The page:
It would be perfectly lovely to have the funds and space to invite everyone to your wedding from that coworker that you barely know three cubicles over to distantly related cousins and their plus ones. For most of us, however, there are budget restrictions, people we don't particularly care for but feel we ought to include, space restrictions at the chosen venue, and too many other possible limitations to list. It isn't fun to cut people from your dream wedding list, but sometimes it must be done. Here are a few answers to the most commonly asked guest list questions.
Q: My wedding will be very small. What do I tell people that will not be invited?
A: This is very simple. You tell them exactly that - your guest list is small - limited by funds and space available, so you are only able to invite close family and friends. Don't get too caught up in social obligation or feelings of guilt. It is perfectly understandable to want only those you are most intimately connected with to witness such an emotional event in your life. Your not-so-close friends and distant family will understand this. They may even feel awkward attending if they do not know your group of guests well.
Q: Can I invite guests to the reception, but not the ceremony?
A: It is perfectly acceptable to invite guests to the reception and keep the ceremony private. You may not, however, invite guests to the ceremony and then ask them to leave before the reception.
Q: Can I invite guests to the pre-wedding parties that will not be invited to the wedding?
A: Unfortunately, it is not acceptable to expect guests to come to your bridal shower, engagement party, or other wedding related event if they will not be invited to the wedding.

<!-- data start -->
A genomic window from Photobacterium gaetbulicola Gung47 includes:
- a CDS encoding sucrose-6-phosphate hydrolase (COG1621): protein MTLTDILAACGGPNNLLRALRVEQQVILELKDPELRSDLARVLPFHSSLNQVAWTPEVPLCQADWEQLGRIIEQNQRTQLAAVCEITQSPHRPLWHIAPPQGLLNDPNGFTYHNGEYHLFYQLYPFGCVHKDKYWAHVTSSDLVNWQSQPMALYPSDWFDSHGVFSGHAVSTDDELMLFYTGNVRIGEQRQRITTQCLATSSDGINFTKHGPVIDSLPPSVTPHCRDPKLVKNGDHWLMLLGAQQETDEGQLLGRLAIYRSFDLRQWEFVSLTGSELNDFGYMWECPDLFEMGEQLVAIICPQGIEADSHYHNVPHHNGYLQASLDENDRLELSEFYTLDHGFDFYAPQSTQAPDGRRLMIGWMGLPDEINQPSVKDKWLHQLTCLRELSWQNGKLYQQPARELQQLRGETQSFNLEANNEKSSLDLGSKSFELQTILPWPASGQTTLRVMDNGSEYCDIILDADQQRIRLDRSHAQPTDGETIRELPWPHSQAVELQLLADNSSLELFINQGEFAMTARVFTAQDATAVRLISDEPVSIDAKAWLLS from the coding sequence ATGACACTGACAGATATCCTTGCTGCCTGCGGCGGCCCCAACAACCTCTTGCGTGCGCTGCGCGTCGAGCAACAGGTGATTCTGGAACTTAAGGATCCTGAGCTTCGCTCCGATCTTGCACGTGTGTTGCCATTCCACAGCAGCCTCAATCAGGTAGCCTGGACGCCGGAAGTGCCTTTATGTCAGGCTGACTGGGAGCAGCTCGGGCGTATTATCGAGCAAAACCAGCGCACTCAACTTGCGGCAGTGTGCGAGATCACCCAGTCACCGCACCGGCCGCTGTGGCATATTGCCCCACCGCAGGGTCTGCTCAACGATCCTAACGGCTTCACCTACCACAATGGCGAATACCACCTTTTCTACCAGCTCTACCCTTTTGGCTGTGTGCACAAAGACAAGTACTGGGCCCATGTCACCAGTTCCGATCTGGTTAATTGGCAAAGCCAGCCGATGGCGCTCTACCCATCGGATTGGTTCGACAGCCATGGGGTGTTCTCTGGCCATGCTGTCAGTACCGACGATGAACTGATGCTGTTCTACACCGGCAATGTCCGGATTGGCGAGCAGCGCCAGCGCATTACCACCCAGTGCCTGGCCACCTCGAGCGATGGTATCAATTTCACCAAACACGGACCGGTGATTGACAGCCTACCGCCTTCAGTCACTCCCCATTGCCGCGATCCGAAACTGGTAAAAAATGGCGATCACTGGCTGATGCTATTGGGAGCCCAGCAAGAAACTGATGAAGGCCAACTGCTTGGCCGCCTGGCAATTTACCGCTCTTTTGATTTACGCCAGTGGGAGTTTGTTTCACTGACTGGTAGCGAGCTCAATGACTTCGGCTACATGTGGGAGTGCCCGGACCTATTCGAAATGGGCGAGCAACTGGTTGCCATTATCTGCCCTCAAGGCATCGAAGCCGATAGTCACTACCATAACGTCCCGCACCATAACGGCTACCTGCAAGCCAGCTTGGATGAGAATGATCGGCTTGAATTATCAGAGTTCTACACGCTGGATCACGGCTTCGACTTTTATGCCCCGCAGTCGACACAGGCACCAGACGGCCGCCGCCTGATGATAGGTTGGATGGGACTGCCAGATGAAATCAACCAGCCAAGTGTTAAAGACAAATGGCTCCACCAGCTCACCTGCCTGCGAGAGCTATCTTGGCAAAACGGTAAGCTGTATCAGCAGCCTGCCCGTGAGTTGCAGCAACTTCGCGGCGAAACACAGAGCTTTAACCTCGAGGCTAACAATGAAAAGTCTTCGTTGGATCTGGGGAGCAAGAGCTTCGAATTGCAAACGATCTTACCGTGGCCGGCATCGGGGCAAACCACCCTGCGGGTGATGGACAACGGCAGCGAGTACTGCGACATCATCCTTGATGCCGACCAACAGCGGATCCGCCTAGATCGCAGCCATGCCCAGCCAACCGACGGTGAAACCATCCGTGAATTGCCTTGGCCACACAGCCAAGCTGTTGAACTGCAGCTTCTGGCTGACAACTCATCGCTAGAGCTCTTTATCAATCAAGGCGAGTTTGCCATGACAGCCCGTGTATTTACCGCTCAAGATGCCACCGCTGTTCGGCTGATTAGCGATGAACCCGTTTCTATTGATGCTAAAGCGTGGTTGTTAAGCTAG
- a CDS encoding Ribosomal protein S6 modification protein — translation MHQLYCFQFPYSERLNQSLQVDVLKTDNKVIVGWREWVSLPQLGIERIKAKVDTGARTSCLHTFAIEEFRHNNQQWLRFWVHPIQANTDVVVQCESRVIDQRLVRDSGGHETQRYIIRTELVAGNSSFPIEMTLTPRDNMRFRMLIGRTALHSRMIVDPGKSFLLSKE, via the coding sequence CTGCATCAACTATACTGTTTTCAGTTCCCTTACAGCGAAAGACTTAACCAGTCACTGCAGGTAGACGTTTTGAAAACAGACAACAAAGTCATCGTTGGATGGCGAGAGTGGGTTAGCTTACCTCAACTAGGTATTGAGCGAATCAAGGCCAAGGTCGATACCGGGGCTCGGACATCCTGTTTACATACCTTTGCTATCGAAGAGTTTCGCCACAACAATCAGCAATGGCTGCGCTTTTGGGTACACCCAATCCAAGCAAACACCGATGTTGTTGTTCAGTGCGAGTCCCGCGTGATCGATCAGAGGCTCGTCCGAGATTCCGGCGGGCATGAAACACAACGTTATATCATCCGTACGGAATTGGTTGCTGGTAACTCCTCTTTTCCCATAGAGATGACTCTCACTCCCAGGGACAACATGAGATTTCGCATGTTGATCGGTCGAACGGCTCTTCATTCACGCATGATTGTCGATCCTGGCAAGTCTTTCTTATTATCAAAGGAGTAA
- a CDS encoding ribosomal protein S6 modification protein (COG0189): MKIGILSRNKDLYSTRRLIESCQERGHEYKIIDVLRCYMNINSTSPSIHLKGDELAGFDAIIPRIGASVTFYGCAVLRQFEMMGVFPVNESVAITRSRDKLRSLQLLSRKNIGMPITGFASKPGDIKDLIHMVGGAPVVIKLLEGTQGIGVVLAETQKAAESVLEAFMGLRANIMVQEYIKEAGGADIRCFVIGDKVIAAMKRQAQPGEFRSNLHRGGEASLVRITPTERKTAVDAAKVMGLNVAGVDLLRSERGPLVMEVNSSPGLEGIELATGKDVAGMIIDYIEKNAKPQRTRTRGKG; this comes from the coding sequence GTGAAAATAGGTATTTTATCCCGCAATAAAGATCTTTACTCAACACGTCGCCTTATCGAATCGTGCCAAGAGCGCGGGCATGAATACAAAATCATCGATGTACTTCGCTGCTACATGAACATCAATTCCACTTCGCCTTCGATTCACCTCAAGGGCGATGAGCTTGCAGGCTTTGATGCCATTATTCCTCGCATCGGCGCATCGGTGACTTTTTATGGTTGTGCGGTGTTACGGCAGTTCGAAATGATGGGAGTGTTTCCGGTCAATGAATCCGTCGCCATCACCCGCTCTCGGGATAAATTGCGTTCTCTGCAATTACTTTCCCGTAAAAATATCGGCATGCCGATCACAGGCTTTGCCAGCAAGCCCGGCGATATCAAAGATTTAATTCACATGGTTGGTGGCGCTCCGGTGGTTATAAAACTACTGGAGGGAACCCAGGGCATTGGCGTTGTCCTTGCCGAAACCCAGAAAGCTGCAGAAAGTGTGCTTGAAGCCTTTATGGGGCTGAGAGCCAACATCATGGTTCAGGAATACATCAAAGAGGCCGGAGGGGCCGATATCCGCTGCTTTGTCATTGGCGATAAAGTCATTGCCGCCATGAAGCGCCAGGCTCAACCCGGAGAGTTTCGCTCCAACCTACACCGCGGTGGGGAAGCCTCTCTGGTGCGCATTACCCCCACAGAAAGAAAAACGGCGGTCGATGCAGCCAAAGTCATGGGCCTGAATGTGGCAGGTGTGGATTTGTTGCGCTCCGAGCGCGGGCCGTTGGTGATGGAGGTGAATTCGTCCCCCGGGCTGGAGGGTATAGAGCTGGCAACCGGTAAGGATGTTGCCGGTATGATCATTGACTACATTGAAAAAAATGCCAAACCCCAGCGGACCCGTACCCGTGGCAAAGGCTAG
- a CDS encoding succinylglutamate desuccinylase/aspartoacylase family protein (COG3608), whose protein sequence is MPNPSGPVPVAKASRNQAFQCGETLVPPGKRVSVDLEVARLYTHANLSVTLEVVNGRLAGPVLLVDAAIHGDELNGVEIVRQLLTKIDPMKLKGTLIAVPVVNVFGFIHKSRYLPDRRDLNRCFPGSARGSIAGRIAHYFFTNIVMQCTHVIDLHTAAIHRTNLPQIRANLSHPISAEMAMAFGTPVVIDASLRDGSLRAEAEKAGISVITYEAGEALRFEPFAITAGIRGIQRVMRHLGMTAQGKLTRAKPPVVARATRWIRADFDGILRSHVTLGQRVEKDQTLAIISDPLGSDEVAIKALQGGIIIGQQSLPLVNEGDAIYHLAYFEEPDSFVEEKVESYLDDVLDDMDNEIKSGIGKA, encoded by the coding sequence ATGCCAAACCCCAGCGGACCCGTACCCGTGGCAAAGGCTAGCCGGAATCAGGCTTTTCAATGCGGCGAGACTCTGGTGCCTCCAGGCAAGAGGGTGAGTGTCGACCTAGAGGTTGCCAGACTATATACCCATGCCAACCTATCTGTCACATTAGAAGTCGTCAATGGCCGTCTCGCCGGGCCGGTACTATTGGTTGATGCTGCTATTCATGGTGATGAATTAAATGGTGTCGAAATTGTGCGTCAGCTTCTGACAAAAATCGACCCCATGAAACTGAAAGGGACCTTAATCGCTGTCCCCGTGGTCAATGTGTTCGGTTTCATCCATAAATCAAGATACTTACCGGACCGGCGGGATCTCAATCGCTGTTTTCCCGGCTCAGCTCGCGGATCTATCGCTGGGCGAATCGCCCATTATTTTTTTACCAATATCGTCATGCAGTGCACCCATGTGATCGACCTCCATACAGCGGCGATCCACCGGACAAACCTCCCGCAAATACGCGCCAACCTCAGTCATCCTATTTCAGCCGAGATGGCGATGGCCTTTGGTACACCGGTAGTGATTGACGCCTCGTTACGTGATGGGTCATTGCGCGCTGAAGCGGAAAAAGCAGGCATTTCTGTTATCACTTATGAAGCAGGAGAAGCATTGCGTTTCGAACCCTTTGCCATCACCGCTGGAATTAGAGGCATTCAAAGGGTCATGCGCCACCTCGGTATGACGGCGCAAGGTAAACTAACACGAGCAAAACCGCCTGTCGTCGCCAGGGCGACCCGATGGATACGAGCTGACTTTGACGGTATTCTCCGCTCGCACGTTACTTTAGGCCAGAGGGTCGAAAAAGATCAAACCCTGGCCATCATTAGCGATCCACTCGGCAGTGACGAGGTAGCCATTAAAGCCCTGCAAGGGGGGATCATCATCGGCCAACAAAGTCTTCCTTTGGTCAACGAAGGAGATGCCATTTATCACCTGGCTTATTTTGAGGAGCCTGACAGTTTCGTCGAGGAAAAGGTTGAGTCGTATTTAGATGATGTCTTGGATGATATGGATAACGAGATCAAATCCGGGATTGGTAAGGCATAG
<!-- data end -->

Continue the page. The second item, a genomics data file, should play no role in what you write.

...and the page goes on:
Q: How can I politely request that children be left at home?
A: If you have chosen not to include children in your wedding, do not list them or the words "and family" on the invitation. This is not enough for some people, however. While it is considered poor etiquette to say "No Children" on the invitations you can include phrasing such as "An adult only reception to follow." The most socially correct way is to enlist family and friends to let everyone know by word of mouth. Just be aware that this may mean some parents cannot or will not attend as a result.
Q: How do I prevent guests from bringing dates?
A: Only including invited guests on the invitation is usually enough to discourage plus ones. Remember to always include spouses as well as live-in or long term partners. However, there are those that do not understand this etiquette rule and will assume a date is acceptable. Crashers are almost inevitable and must be accepted with grace.
Q: How do I decide who to cut?
A: When making your guest list, organize it into priority groups. First priority could include immediate family, significant others of the bridal party, and close friends. Second priority could be extended family, followed by coworkers and acquaintances, and finally friends and colleagues of the parents. Your groups may look a little different depending on who it is most important for you to spend your day with. If cuts become necessary, make them group by group. This way you aren't inviting some coworkers but not others, or this third cousin but not that third cousin. Also keep in mind when making guest lists cuts that 15-20% of guests will decline your invitation.
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